An Engineer's View of Venture Capitalists

Rodent of Unusual Size Ken.Coar@Golux.Com
Thu, 18 Jul 2002 10:49:39 -0400

Rodent of Unusual Size wrote:
> Is this old bits?  If not, I'll repost with the actual
> content; don't want to waste bandwidth if it's old..

I'm told the content wasn't FoRKed, so here 'tis..

An Engineer's View of Venture Capitalists 

By Nick Tredennick, with Brion Shimamoto,Dynamic Silicon 

I first encountered venture capitalists (VCs) in 1987. Despite a bad
start, I caught the start-up bug. In the years since, I have worked
with more than 30 start-ups as founder, advisor, engineer, executive,
and board member. It's a lot more than that if you count all the times
I've tried to help "nerd" friends (engineers) connect with the "rich
guys" (VCs). Naturally, I've formed opinions along the way. Many books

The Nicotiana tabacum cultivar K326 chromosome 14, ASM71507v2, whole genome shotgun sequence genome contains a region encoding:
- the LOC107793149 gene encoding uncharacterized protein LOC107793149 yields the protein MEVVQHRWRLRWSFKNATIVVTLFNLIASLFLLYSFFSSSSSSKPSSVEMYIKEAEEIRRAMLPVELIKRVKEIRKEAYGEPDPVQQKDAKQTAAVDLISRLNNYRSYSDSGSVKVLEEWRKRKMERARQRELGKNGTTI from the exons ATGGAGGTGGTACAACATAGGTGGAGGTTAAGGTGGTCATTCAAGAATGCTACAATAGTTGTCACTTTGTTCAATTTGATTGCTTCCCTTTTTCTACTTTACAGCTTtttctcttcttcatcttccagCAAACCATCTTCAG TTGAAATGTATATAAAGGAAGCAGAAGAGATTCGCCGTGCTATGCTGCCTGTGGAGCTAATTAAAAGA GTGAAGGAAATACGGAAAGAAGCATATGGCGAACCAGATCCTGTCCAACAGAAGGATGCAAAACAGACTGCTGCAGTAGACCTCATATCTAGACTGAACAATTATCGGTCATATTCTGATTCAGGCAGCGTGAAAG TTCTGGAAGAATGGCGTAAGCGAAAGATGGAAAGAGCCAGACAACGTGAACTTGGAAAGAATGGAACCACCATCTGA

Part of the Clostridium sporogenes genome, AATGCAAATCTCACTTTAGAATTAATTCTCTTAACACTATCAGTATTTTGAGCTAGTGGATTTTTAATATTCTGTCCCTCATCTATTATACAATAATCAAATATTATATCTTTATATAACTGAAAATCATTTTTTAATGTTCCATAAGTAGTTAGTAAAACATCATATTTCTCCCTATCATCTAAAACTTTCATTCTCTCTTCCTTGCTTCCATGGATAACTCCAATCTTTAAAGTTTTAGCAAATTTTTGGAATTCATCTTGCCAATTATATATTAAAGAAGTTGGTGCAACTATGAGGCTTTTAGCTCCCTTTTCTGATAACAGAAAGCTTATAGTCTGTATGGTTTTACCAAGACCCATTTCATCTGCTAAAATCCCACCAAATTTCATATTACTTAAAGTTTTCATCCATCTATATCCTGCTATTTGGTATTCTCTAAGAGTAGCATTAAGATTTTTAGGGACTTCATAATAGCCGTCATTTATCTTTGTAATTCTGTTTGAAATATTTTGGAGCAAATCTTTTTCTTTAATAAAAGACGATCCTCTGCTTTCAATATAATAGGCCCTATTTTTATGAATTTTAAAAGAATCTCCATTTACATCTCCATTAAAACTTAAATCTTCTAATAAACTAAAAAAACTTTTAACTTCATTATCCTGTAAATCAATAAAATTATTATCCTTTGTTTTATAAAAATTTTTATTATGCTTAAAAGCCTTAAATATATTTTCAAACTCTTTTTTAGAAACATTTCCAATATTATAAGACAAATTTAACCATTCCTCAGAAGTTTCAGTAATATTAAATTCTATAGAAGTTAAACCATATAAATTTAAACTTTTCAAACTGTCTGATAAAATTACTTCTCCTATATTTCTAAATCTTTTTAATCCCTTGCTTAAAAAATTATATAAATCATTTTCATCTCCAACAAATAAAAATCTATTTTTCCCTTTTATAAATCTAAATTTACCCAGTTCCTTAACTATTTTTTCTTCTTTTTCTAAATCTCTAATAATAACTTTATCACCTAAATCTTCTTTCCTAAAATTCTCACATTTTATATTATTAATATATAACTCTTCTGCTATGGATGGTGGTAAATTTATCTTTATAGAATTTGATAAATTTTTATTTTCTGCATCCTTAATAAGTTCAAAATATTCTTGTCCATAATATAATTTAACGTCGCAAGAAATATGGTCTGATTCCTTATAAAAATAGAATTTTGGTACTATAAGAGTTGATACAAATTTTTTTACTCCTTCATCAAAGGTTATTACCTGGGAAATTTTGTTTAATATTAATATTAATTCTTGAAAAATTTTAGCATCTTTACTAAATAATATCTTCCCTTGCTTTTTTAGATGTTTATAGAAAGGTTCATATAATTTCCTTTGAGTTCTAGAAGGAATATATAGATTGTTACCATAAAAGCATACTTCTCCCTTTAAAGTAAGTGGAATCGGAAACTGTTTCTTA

and articles eulogize VCs. But here I want to present an engineer's
view of VCs. It may sound like I'm maligning VCs. That's not my
intent. And I'm not trying to change human nature. VCs know how to
deal with engineers, but engineers don't know how to deal with
VCs. VCs take advantage of this situation to maximize the return for
the venture fund's investors.  Engineers are getting short-changed.

Fortunately, engineers are trained problem-solvers--I want to harness
that power.  Engineers, armed with better information about how VCs
operate, can work for more equitable solutions. I'm not offering
detailed solutions--that would be a book.  Rather, this is a wake-up
call for engineers.